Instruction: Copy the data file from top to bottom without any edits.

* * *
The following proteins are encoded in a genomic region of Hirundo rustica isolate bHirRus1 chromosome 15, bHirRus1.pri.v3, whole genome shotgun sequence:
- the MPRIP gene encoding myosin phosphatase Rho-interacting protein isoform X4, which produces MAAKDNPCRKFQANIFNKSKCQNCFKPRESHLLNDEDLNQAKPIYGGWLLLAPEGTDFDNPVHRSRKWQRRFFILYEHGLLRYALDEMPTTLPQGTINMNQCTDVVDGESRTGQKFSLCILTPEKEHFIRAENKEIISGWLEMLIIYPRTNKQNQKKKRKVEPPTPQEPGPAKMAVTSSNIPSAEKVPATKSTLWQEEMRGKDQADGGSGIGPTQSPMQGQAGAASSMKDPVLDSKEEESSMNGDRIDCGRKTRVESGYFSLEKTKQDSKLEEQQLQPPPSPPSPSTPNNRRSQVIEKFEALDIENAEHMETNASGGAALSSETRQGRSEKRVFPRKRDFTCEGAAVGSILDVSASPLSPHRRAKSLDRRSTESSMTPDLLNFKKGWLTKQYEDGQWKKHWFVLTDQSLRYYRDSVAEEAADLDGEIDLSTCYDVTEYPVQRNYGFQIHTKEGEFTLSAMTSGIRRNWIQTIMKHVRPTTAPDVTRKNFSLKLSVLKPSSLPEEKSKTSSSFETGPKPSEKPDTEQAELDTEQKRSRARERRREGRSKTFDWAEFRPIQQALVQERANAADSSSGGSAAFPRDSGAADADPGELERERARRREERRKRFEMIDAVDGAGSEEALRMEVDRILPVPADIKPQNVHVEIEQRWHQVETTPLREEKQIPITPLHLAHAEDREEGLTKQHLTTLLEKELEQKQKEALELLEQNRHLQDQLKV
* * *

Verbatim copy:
The following proteins are encoded in a genomic region of Hirundo rustica isolate bHirRus1 chromosome 15, bHirRus1.pri.v3, whole genome shotgun sequence:
- the MPRIP gene encoding myosin phosphatase Rho-interacting protein isoform X4, which produces MAAKDNPCRKFQANIFNKSKCQNCFKPRESHLLNDEDLNQAKPIYGGWLLLAPEGTDFDNPVHRSRKWQRRFFILYEHGLLRYALDEMPTTLPQGTINMNQCTDVVDGESRTGQKFSLCILTPEKEHFIRAENKEIISGWLEMLIIYPRTNKQNQKKKRKVEPPTPQEPGPAKMAVTSSNIPSAEKVPATKSTLWQEEMRGKDQADGGSGIGPTQSPMQGQAGAASSMKDPVLDSKEEESSMNGDRIDCGRKTRVESGYFSLEKTKQDSKLEEQQLQPPPSPPSPSTPNNRRSQVIEKFEALDIENAEHMETNASGGAALSSETRQGRSEKRVFPRKRDFTCEGAAVGSILDVSASPLSPHRRAKSLDRRSTESSMTPDLLNFKKGWLTKQYEDGQWKKHWFVLTDQSLRYYRDSVAEEAADLDGEIDLSTCYDVTEYPVQRNYGFQIHTKEGEFTLSAMTSGIRRNWIQTIMKHVRPTTAPDVTRKNFSLKLSVLKPSSLPEEKSKTSSSFETGPKPSEKPDTEQAELDTEQKRSRARERRREGRSKTFDWAEFRPIQQALVQERANAADSSSGGSAAFPRDSGAADADPGELERERARRREERRKRFEMIDAVDGAGSEEALRMEVDRILPVPADIKPQNVHVEIEQRWHQVETTPLREEKQIPITPLHLAHAEDREEGLTKQHLTTLLEKELEQKQKEALELLEQNRHLQDQLKV